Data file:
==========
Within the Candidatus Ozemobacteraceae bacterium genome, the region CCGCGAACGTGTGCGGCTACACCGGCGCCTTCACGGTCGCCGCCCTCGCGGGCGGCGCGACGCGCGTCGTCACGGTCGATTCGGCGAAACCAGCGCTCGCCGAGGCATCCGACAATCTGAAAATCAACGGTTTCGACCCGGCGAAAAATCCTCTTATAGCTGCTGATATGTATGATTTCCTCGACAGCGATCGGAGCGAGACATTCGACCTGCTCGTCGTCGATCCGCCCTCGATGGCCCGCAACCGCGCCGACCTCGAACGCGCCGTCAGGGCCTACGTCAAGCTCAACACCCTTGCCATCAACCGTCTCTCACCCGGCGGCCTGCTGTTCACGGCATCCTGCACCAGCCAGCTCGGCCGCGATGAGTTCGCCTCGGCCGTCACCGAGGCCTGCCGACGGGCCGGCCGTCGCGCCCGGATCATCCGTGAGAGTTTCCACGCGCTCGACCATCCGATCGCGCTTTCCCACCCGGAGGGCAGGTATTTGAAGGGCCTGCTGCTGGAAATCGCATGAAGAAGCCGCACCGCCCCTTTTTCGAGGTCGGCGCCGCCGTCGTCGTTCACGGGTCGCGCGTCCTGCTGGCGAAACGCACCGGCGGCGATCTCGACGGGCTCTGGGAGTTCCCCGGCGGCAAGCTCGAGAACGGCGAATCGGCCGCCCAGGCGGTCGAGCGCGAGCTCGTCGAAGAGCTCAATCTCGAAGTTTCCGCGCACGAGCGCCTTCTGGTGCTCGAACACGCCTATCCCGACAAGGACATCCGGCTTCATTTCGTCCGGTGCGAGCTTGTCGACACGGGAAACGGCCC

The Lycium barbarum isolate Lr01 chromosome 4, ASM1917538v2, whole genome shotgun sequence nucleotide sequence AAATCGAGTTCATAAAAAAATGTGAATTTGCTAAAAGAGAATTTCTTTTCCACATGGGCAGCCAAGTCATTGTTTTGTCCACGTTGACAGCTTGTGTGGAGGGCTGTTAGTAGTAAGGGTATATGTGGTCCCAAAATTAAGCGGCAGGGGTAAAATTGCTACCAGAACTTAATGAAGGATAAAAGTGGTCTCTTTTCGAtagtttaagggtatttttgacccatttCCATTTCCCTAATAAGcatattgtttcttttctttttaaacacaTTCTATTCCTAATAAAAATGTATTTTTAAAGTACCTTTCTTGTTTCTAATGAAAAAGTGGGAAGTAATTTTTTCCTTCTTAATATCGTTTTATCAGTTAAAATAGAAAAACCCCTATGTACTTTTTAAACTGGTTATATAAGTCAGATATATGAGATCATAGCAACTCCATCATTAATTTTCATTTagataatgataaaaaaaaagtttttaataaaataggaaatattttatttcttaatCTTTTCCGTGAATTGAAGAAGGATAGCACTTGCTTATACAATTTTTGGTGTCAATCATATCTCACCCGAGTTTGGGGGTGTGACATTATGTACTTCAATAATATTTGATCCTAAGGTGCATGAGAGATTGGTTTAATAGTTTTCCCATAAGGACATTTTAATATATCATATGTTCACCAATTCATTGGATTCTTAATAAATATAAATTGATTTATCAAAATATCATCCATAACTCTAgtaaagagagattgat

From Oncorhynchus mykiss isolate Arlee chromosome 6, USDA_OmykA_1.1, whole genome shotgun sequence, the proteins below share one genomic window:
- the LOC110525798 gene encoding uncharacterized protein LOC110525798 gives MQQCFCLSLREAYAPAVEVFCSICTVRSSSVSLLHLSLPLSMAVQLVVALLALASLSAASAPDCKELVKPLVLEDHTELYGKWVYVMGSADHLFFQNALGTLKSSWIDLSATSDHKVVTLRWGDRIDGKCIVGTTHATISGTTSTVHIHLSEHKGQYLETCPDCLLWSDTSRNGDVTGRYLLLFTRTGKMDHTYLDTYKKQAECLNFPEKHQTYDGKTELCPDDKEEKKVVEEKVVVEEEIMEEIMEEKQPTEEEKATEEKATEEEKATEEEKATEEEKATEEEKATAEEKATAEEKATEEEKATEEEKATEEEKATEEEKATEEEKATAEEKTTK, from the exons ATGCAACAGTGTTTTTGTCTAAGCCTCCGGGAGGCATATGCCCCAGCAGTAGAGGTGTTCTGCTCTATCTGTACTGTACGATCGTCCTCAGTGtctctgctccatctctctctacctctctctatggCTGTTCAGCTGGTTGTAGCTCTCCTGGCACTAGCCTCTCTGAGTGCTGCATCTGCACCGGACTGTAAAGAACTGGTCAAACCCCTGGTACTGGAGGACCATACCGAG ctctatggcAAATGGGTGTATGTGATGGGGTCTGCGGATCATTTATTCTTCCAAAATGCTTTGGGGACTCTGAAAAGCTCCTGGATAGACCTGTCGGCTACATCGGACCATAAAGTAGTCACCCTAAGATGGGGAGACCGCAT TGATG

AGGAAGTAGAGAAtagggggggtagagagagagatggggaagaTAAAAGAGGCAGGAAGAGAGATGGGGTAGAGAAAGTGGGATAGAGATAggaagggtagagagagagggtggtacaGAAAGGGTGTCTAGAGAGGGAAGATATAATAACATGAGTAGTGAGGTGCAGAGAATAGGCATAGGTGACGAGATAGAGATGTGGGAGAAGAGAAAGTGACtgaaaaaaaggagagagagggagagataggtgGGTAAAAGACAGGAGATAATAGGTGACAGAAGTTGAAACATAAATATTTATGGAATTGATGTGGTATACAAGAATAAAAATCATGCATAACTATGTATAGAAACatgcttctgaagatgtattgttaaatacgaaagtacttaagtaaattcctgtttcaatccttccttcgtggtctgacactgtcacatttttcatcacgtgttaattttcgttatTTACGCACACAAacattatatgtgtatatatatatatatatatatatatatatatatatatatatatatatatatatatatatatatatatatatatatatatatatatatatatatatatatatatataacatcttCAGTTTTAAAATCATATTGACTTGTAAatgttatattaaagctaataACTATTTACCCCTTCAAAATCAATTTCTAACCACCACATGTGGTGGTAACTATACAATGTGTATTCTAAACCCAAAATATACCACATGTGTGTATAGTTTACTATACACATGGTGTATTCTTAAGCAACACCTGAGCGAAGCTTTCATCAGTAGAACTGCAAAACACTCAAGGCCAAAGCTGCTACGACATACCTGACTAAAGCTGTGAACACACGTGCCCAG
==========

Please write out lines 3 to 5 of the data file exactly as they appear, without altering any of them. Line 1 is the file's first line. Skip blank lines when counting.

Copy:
From Oncorhynchus mykiss isolate Arlee chromosome 6, USDA_OmykA_1.1, whole genome shotgun sequence, the proteins below share one genomic window:
- the LOC110525798 gene encoding uncharacterized protein LOC110525798 gives MQQCFCLSLREAYAPAVEVFCSICTVRSSSVSLLHLSLPLSMAVQLVVALLALASLSAASAPDCKELVKPLVLEDHTELYGKWVYVMGSADHLFFQNALGTLKSSWIDLSATSDHKVVTLRWGDRIDGKCIVGTTHATISGTTSTVHIHLSEHKGQYLETCPDCLLWSDTSRNGDVTGRYLLLFTRTGKMDHTYLDTYKKQAECLNFPEKHQTYDGKTELCPDDKEEKKVVEEKVVVEEEIMEEIMEEKQPTEEEKATEEKATEEEKATEEEKATEEEKATEEEKATAEEKATAEEKATEEEKATEEEKATEEEKATEEEKATEEEKATAEEKTTK, from the exons ATGCAACAGTGTTTTTGTCTAAGCCTCCGGGAGGCATATGCCCCAGCAGTAGAGGTGTTCTGCTCTATCTGTACTGTACGATCGTCCTCAGTGtctctgctccatctctctctacctctctctatggCTGTTCAGCTGGTTGTAGCTCTCCTGGCACTAGCCTCTCTGAGTGCTGCATCTGCACCGGACTGTAAAGAACTGGTCAAACCCCTGGTACTGGAGGACCATACCGAG ctctatggcAAATGGGTGTATGTGATGGGGTCTGCGGATCATTTATTCTTCCAAAATGCTTTGGGGACTCTGAAAAGCTCCTGGATAGACCTGTCGGCTACATCGGACCATAAAGTAGTCACCCTAAGATGGGGAGACCGCAT TGATG

AGGAAGTAGAGAAtagggggggtagagagagagatggggaagaTAAAAGAGGCAGGAAGAGAGATGGGGTAGAGAAAGTGGGATAGAGATAggaagggtagagagagagggtggtacaGAAAGGGTGTCTAGAGAGGGAAGATATAATAACATGAGTAGTGAGGTGCAGAGAATAGGCATAGGTGACGAGATAGAGATGTGGGAGAAGAGAAAGTGACtgaaaaaaaggagagagagggagagataggtgGGTAAAAGACAGGAGATAATAGGTGACAGAAGTTGAAACATAAATATTTATGGAATTGATGTGGTATACAAGAATAAAAATCATGCATAACTATGTATAGAAACatgcttctgaagatgtattgttaaatacgaaagtacttaagtaaattcctgtttcaatccttccttcgtggtctgacactgtcacatttttcatcacgtgttaattttcgttatTTACGCACACAAacattatatgtgtatatatatatatatatatatatatatatatatatatatatatatatatatatatatatatatatatatatatatatatatatatatatatatatatatatatataacatcttCAGTTTTAAAATCATATTGACTTGTAAatgttatattaaagctaataACTATTTACCCCTTCAAAATCAATTTCTAACCACCACATGTGGTGGTAACTATACAATGTGTATTCTAAACCCAAAATATACCACATGTGTGTATAGTTTACTATACACATGGTGTATTCTTAAGCAACACCTGAGCGAAGCTTTCATCAGTAGAACTGCAAAACACTCAAGGCCAAAGCTGCTACGACATACCTGACTAAAGCTGTGAACACACGTGCCCAG